There are 2 routes you can go down with making AirPort Jars. Both achieve the same objective, however the professional one looks better and has a slightly lower risk of contamination as the polyfill air filter can induce ‘Wicking’ where the mycelium can make contact with the air filter and any contaminants that are caught in the filter.
Route 1: Cheap and cheerful, requires RTV silicone and polyfill (pillow stuffing)
Route 2: More professional looking, requires Self-healing injection port, syringe filter and epoxy.
The way I worked when I first started was to find the biggest jars that will fit inside your pressure cooker, I got mine off eBay but you can get them at every hobby craft store in the country or just use old jars you have lying around.
Wide mouth jars are the best as narrow mouth jars can make getting the spawn out tricky. The best practice would be to buy them new to possible stress fractures as well as ensuring they have the silicone seal around the inner rim as seen in the photo below of the inverted lids.
Take your lids and puncture 2 holes in them, around 7mm in diameter. One in the center and one off-set is fine. You can do this using a drill, a punch set or even a pro hole puncher. Using a drill can prove messy as the thin metal of the lid will chew before it cuts, leaving a jagged edge. If you use a punch, make sure it is supported on the underside of your work surface to not bend or dent the metal.
I chose a professional metal punch from Amazon as it gives the cleanest cut, an ordinary paper punch might work too however, if I was feeling devlish, I might say order it off Amazon, use it and return it.
Take your High Temp RTV Silicone and squirt a bead around the centre point hole you’ve made. Dip your finger in water and soap and work the silicone in a circular motion until the hole is sealed up. Remove your finger upwards from the centre of the silicone, wet your finger again and press it flat so it ‘mushrooms’ out over the rim of the hole.
Once it sausages out of the backside, repeat the process so you’re creating a kind of overfilled sandwich effect, this will help prevent ripping the port through once you’ve skewered a needle through it. Make a mark on the top side of the silicone which denotes the ‘centre’ of the hole, so you don’t try to inject into the lid obscured by the silicone. Leave it to cure for 12 – 24 hours.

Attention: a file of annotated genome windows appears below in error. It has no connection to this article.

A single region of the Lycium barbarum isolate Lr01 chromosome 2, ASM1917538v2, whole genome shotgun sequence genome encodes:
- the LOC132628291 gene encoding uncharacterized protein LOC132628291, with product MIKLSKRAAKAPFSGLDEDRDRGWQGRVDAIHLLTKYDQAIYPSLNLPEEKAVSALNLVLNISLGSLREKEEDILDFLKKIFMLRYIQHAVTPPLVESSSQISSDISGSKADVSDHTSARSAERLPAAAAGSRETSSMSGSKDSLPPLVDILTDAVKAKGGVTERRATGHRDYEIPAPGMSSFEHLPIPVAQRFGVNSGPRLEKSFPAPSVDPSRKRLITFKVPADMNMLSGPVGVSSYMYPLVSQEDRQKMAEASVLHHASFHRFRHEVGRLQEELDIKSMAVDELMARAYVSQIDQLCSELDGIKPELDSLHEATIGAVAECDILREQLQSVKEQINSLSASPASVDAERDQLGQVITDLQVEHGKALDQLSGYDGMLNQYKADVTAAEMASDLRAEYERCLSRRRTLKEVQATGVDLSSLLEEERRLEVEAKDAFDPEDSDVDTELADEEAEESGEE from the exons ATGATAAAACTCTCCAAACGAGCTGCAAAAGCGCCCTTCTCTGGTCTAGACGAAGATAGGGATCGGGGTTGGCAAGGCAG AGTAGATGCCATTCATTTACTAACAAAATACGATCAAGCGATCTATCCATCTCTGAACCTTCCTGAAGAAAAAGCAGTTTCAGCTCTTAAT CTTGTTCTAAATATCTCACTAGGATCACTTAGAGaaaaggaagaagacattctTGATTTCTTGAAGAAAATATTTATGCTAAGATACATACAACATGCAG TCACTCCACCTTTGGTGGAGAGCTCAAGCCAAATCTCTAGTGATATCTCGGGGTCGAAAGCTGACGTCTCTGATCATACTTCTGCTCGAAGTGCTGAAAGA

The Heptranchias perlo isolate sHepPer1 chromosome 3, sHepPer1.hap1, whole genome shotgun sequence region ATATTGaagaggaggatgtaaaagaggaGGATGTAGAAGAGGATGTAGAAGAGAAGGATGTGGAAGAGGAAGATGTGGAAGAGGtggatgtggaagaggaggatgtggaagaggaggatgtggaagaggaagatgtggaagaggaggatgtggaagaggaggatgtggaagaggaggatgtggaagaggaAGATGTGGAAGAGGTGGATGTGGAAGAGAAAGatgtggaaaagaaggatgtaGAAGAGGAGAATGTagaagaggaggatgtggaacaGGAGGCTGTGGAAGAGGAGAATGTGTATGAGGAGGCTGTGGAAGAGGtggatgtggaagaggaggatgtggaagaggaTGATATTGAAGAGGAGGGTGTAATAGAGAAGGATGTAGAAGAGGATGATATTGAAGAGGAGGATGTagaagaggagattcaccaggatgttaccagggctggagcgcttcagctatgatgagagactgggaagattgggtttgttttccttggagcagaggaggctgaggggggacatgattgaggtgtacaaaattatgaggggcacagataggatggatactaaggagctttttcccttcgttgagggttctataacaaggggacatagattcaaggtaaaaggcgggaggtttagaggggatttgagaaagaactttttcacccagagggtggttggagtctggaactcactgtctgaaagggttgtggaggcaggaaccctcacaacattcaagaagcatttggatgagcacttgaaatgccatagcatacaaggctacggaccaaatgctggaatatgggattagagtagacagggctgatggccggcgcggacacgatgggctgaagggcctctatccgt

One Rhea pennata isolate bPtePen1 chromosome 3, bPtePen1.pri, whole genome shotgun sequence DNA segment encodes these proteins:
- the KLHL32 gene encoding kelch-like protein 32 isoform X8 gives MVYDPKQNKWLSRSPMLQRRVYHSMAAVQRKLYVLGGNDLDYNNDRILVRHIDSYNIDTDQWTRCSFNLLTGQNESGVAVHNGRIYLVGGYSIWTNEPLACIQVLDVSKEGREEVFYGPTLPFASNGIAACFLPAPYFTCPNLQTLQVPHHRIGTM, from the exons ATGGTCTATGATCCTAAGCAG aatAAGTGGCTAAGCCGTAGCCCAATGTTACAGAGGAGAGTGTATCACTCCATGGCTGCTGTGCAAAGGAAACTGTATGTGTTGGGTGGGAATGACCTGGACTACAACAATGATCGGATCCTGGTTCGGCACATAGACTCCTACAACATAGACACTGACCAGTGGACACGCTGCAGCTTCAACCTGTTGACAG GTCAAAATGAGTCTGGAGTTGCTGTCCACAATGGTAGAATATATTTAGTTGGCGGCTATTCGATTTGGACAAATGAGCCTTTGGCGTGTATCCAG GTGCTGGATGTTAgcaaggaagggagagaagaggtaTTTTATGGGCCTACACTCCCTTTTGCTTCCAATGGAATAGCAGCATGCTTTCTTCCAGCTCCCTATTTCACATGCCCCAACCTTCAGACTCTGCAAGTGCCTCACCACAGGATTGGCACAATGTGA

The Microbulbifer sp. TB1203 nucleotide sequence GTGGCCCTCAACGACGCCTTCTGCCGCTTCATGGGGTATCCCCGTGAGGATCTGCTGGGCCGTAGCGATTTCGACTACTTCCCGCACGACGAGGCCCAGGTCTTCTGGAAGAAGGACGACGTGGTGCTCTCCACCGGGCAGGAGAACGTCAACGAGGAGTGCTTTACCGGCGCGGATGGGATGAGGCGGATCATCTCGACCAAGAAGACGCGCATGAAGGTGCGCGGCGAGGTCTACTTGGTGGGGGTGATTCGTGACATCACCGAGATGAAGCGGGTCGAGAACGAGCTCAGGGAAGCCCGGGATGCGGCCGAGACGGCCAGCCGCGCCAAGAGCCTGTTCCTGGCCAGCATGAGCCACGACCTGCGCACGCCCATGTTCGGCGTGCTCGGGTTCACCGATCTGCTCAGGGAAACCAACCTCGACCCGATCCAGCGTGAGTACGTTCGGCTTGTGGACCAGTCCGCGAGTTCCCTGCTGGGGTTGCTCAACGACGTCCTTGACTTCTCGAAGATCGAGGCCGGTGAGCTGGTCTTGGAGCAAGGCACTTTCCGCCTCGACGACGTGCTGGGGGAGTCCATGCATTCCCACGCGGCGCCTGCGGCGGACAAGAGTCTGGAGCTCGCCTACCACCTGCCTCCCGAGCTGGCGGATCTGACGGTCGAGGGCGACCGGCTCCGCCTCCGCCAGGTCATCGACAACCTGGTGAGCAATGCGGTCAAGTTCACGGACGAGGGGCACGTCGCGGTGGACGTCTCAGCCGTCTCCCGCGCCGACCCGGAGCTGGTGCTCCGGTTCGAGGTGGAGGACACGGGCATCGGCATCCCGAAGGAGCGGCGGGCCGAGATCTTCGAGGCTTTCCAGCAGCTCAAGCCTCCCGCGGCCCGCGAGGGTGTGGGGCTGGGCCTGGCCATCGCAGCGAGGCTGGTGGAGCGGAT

Next, take some polyfill and extrude it until its wispy. Then fold it back on itself and back on itself again, do this until it is a thick web of polyfill but not overly ‘tight’. Poke it through the hole with a pen or your fingers until it is half outside the lid and half inside the lid.
Cut off or pull through excess polyfill to prevent wicking and replace the polyfill as you see fit. She ain’t pretty but she is functional.
Punch your holes in the same place on the lid, making sure the outer-most hole isn’t too close to the edge of the lid as the syringe filter will overhang some-what. Next, take your high temperature epoxy, I use Gorilla Glue Epoxy and mix together the resin and hardener. Don’t use the RTV silicone, it is not a bonding agent and will fail when you knock the ports.
Take your syringe filter and on the barbed side (that would fit into a luer lock syringe) put a bead of epoxy on the blue rim of it. You’ll see that the top has more perforations/vents which will indicate which way up the filter should be.
Pass it through the hole and secure it against the lid of the jar by holding it firm for a few seconds and twisting slightly to remove air pockets. Then make a small bead of epoxy on the underside of the lid to prevent rusting.
Next take your self-healing injection port and put a bead of epoxy around the underside lip and push it through the central hole of the lid. Using tweezers and a tooth pick is the least messy/fiddly way of doing this.
Pass it through the hole and secure it against the lid of the jar by holding it firm for a few seconds and twisting slightly to remove air pockets.
I know which one i’d put on a Christmas card that’s for sure. There are other ways of making jars, some use Tyvek or permeable gaskets but all achieve the same end. I prefer the ‘pro’ lids because they require less maintenance as every now and then you need to replace the polyfill or re-set the ports, the epoxy makes these lids pretty permanent. The cost difference is practically negligible, in my experience if you’re running more than 30 jars at once you should be looking to upgrade to bags.